TEGUCIGALPA, March 8 (Reuters) - Supporters of a lawsuit filed in the United States on Wednesday against a unit of the World Bank alleging complicity in deadly land disputes in Honduras said they hope the litigation will help recover lost territory.
The lawsuit was filed by Earth Rights International (ERI) against the International Finance Corporation (IFC), a member of the World Bank Group that focuses on the private sector in developing countries. It relates to an IFC project in Honduras' northern Bajo Aguan region.
The project provided $30 million worth of credits to agro-industrial firm Dinant, which has faced accusations of human rights violations and other crimes by local peasant groups.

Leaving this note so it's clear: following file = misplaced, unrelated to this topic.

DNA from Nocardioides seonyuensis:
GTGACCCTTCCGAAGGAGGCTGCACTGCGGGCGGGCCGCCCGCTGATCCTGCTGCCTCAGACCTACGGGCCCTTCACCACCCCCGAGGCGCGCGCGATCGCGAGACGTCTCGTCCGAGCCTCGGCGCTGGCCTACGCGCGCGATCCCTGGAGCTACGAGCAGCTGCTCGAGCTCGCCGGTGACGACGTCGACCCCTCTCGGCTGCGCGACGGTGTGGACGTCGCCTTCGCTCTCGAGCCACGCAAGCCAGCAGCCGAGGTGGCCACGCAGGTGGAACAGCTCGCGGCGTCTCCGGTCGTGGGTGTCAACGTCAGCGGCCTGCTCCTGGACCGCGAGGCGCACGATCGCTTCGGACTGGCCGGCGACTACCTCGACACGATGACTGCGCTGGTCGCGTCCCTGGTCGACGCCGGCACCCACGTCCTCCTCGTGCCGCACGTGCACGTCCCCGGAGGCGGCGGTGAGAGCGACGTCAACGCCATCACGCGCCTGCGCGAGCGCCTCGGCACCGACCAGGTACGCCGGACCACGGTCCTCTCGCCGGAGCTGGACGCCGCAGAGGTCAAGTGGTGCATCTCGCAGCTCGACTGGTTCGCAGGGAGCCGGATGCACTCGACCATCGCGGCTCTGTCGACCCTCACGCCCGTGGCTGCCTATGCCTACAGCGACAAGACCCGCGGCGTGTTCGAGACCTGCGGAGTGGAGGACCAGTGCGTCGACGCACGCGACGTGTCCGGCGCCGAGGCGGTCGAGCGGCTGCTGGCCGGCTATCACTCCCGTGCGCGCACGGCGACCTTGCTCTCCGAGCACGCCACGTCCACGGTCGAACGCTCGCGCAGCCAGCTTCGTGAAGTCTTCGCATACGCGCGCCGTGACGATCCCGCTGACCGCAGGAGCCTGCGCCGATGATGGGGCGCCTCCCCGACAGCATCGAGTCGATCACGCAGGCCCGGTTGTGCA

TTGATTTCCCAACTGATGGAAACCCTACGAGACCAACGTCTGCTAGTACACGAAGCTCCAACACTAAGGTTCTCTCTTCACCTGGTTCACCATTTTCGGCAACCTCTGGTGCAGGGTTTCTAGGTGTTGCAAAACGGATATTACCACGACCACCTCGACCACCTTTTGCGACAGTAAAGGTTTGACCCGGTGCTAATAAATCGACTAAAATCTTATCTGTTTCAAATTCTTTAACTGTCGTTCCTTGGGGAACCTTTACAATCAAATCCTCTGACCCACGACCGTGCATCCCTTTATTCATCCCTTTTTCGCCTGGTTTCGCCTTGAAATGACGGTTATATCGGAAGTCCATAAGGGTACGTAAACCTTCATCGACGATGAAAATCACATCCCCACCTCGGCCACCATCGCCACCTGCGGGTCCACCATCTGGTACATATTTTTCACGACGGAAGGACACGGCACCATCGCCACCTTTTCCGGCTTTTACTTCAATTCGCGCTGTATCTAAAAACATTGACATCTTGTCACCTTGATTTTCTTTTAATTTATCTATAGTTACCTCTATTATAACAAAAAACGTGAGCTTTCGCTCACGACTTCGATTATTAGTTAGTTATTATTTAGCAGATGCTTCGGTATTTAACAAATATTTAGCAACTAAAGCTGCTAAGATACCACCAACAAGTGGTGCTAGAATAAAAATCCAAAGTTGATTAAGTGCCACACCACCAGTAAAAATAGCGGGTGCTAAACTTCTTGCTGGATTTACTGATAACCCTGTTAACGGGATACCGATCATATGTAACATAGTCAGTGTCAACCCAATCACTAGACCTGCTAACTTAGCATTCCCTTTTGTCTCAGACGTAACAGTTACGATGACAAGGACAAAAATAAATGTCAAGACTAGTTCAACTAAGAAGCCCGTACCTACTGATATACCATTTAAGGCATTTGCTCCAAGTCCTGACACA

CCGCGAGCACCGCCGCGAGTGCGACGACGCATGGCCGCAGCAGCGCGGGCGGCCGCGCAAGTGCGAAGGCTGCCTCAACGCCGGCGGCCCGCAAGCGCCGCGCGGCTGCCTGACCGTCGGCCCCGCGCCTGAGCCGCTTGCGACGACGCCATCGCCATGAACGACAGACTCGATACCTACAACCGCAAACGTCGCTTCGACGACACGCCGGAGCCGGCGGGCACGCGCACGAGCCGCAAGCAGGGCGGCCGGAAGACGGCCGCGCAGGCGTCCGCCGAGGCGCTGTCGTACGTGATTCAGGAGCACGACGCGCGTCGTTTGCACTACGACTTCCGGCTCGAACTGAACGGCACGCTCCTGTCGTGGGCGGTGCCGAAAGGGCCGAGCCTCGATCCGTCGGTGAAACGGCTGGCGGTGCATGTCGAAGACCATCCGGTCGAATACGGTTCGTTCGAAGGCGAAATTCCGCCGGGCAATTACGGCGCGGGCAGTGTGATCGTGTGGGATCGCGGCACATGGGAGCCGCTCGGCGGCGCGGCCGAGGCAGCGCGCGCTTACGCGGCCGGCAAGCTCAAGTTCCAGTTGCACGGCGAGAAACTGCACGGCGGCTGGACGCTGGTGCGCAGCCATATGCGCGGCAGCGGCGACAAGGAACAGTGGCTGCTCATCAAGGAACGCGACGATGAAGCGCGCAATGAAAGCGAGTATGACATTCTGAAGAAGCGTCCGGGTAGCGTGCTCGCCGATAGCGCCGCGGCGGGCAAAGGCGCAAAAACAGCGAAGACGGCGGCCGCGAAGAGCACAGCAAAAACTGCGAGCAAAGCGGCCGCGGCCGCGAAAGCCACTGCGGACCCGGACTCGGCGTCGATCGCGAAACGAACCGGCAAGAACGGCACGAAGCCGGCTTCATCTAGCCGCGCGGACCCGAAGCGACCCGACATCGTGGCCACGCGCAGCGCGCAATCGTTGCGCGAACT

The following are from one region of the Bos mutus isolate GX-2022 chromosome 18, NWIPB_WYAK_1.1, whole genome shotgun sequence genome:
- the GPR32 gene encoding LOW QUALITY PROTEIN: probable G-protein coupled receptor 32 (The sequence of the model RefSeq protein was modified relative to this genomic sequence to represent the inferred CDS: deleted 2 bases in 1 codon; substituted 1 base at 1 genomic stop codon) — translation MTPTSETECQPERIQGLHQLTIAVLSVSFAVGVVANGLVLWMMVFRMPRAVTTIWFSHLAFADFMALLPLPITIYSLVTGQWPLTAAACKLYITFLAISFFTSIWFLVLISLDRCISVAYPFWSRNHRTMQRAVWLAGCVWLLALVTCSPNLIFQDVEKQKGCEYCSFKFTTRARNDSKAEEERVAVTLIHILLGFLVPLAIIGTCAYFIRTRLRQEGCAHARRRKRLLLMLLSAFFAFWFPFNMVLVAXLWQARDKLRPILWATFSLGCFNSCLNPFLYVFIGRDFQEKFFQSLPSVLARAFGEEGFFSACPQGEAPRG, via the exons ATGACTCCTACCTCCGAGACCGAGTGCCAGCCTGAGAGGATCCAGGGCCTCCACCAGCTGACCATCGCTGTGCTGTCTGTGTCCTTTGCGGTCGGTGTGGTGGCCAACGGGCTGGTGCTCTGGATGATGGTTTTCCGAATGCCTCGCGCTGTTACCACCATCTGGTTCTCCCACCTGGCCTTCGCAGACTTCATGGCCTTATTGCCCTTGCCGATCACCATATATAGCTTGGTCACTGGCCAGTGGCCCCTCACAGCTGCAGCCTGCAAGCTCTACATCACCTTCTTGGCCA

More than 100 peasants have been killed over the past five years in land disputes in Bajo Aguan, where frequent conflicts have played out with guards, soldiers and police who protect Dinant's palm plantations.
"What we want is to recover the lands that have been taken away from us," said Vitalino Alvarez, spokesman for a local peasants group.
"We want to be able to live without the terror imposed on us," he said.
In a statement posted on its website, Dinant rejected all allegations of human rights violations and any complicity in the mounting death toll in Bajo Aguan, where drug cartels also operate.
"It is absurd that Earth Rights International links Dinant to high levels of insecurity in (Bajo Aguan), based on the fact that several tragic deaths have occurred in the same region where we own land," the statement said.
Dinant also operates in Guatemala, Nicaragua, El Salvador and Costa Rica. (Reporting by Gustavo Palencia; Writing by David Alire Garcia; Editing by Paul Tait)
Our Standards: The Thomson Reuters Trust Principles.